Today's Globe & Mail has a fantastic interview with Jonathan Franzen, whose comments make recommended reading for anyone who wants to write worthwhile fiction. Besides his remarks on characters as the bedrock of a novel, he says: "Every good writer I know needs to go into some deep, quiet place to do work that is fully imagined. And what the Internet brings is lots of vulgar data. It is the antithesis of the imagination. It leaves nothing to the imagination."
As soon as school starts, time to unplug and delve. Easier said than done. Aimlessness gets addictive, and so do surfaces.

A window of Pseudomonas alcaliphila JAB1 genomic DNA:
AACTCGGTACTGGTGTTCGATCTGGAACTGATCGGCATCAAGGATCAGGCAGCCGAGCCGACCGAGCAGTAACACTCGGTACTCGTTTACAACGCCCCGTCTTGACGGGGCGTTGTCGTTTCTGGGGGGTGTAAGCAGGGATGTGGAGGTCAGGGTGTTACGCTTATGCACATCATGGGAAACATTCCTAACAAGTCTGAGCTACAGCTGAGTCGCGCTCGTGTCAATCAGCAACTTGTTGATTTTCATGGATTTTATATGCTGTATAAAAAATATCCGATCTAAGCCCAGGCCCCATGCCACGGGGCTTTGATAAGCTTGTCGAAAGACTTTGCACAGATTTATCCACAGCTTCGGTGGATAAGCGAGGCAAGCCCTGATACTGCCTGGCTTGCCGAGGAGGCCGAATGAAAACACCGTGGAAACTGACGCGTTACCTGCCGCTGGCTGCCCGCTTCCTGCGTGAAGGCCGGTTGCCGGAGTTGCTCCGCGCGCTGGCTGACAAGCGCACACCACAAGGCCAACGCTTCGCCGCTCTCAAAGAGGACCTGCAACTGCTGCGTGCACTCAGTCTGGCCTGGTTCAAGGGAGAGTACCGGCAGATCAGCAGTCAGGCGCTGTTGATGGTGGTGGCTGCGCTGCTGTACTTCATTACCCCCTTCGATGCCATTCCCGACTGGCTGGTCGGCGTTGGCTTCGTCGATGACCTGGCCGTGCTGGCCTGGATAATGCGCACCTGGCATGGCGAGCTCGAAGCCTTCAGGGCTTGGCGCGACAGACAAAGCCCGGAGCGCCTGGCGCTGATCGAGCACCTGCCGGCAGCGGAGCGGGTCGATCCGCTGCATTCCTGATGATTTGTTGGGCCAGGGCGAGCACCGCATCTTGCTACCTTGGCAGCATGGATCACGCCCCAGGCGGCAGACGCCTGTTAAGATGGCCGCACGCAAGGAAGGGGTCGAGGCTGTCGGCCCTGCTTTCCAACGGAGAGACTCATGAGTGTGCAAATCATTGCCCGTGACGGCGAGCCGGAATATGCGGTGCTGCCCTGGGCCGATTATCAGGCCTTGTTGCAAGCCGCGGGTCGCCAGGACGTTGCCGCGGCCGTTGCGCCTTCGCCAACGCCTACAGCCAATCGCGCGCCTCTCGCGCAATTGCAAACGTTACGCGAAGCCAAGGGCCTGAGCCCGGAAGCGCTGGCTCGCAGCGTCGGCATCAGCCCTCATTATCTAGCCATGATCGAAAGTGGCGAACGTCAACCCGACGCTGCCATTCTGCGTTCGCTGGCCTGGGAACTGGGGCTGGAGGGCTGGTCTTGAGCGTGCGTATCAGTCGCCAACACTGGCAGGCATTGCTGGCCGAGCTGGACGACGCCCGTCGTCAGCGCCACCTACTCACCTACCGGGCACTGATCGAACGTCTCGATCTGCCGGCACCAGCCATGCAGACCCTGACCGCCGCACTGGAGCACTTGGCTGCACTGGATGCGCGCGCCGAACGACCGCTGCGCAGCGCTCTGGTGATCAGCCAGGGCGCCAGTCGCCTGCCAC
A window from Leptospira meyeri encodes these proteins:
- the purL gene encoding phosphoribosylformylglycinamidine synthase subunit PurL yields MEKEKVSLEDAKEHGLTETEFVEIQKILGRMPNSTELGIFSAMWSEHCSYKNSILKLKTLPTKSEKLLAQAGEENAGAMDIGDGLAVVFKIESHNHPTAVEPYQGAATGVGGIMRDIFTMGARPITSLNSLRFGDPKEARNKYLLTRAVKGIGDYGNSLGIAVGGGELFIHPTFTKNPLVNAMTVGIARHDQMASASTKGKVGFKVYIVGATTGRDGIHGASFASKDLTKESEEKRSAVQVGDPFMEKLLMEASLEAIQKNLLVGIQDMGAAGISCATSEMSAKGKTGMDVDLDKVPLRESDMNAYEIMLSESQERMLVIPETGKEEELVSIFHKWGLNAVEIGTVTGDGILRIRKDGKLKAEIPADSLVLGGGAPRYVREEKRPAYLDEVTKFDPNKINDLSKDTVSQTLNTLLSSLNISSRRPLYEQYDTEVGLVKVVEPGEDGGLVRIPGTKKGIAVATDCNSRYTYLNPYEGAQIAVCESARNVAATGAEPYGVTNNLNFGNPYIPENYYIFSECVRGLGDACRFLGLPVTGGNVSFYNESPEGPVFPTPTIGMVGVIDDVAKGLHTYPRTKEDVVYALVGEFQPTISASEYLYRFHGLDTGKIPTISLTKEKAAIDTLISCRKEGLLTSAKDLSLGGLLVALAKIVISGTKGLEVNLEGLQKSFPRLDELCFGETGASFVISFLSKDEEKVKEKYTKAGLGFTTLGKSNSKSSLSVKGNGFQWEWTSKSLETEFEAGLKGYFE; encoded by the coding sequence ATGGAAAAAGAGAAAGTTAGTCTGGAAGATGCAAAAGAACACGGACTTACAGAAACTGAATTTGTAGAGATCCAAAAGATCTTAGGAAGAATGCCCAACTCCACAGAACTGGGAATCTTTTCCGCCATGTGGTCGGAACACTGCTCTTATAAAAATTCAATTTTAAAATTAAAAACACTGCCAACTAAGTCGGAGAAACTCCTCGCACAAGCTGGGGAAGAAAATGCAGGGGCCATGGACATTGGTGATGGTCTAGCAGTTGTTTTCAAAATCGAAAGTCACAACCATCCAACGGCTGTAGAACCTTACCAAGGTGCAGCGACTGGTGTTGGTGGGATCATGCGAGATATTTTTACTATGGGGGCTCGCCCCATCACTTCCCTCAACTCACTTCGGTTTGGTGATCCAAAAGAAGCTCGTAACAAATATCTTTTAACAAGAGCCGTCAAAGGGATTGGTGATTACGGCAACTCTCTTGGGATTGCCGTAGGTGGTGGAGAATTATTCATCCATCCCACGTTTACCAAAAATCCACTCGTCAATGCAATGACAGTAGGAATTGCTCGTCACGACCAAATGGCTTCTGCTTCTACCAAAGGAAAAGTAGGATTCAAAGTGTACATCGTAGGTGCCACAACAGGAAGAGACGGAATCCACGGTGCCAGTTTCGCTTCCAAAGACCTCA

Franzen also talks about how good days are ones when he writes well, and bad days when he writes nothing.
Translation: The queasiness that comes with too much summer, days full of too much fun, all play and no work. Peace, true peace, found only through focus and the escape into discipline.
Okay, one last beach day, swimming and reading a trashy novel whose title I'll keep to myself. Counting down to September 1st.
- A writer, mother, teacher, friend, I love books, blizzards and beaches, music from Hildegard von Bingen to the Beatles to Bonnie Raitt to The Brood; I love medieval churches, red wine, creme caramel, and roasted beets, and walking the woods and coastlines of home.